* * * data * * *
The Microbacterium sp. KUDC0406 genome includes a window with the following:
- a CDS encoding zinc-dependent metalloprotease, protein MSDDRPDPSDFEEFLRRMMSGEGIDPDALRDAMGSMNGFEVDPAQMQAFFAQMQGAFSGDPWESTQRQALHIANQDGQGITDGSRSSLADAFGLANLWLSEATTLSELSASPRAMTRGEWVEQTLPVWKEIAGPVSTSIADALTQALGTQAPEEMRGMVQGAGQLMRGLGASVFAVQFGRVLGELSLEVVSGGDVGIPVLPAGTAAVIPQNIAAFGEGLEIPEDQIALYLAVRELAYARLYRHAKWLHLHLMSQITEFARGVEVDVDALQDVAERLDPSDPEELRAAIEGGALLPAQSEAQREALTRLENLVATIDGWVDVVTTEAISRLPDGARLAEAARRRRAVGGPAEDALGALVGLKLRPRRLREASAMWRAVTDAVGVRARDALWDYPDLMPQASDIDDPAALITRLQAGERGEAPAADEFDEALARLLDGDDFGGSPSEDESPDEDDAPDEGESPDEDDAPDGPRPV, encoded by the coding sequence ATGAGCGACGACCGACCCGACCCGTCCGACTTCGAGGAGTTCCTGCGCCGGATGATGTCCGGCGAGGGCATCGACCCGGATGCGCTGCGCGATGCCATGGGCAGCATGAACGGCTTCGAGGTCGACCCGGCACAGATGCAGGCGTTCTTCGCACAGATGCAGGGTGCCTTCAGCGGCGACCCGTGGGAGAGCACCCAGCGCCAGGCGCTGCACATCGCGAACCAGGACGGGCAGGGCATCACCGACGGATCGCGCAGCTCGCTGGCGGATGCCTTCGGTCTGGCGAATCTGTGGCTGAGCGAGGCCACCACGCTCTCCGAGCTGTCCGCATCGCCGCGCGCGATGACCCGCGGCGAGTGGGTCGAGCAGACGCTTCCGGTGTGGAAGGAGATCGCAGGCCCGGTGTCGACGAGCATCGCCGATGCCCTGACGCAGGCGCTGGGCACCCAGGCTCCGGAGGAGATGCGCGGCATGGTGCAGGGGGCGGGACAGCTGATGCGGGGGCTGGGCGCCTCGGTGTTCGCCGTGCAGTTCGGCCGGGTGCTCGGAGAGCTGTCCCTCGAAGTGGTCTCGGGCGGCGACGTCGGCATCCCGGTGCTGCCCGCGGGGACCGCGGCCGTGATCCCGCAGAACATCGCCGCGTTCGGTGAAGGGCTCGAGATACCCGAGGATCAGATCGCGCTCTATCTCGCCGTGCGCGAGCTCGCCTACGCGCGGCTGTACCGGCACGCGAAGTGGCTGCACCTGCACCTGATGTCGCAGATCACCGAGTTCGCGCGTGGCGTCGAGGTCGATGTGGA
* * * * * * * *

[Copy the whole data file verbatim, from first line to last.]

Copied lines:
The Microbacterium sp. KUDC0406 genome includes a window with the following:
- a CDS encoding zinc-dependent metalloprotease, protein MSDDRPDPSDFEEFLRRMMSGEGIDPDALRDAMGSMNGFEVDPAQMQAFFAQMQGAFSGDPWESTQRQALHIANQDGQGITDGSRSSLADAFGLANLWLSEATTLSELSASPRAMTRGEWVEQTLPVWKEIAGPVSTSIADALTQALGTQAPEEMRGMVQGAGQLMRGLGASVFAVQFGRVLGELSLEVVSGGDVGIPVLPAGTAAVIPQNIAAFGEGLEIPEDQIALYLAVRELAYARLYRHAKWLHLHLMSQITEFARGVEVDVDALQDVAERLDPSDPEELRAAIEGGALLPAQSEAQREALTRLENLVATIDGWVDVVTTEAISRLPDGARLAEAARRRRAVGGPAEDALGALVGLKLRPRRLREASAMWRAVTDAVGVRARDALWDYPDLMPQASDIDDPAALITRLQAGERGEAPAADEFDEALARLLDGDDFGGSPSEDESPDEDDAPDEGESPDEDDAPDGPRPV, encoded by the coding sequence ATGAGCGACGACCGACCCGACCCGTCCGACTTCGAGGAGTTCCTGCGCCGGATGATGTCCGGCGAGGGCATCGACCCGGATGCGCTGCGCGATGCCATGGGCAGCATGAACGGCTTCGAGGTCGACCCGGCACAGATGCAGGCGTTCTTCGCACAGATGCAGGGTGCCTTCAGCGGCGACCCGTGGGAGAGCACCCAGCGCCAGGCGCTGCACATCGCGAACCAGGACGGGCAGGGCATCACCGACGGATCGCGCAGCTCGCTGGCGGATGCCTTCGGTCTGGCGAATCTGTGGCTGAGCGAGGCCACCACGCTCTCCGAGCTGTCCGCATCGCCGCGCGCGATGACCCGCGGCGAGTGGGTCGAGCAGACGCTTCCGGTGTGGAAGGAGATCGCAGGCCCGGTGTCGACGAGCATCGCCGATGCCCTGACGCAGGCGCTGGGCACCCAGGCTCCGGAGGAGATGCGCGGCATGGTGCAGGGGGCGGGACAGCTGATGCGGGGGCTGGGCGCCTCGGTGTTCGCCGTGCAGTTCGGCCGGGTGCTCGGAGAGCTGTCCCTCGAAGTGGTCTCGGGCGGCGACGTCGGCATCCCGGTGCTGCCCGCGGGGACCGCGGCCGTGATCCCGCAGAACATCGCCGCGTTCGGTGAAGGGCTCGAGATACCCGAGGATCAGATCGCGCTCTATCTCGCCGTGCGCGAGCTCGCCTACGCGCGGCTGTACCGGCACGCGAAGTGGCTGCACCTGCACCTGATGTCGCAGATCACCGAGTTCGCGCGTGGCGTCGAGGTCGATGTGGA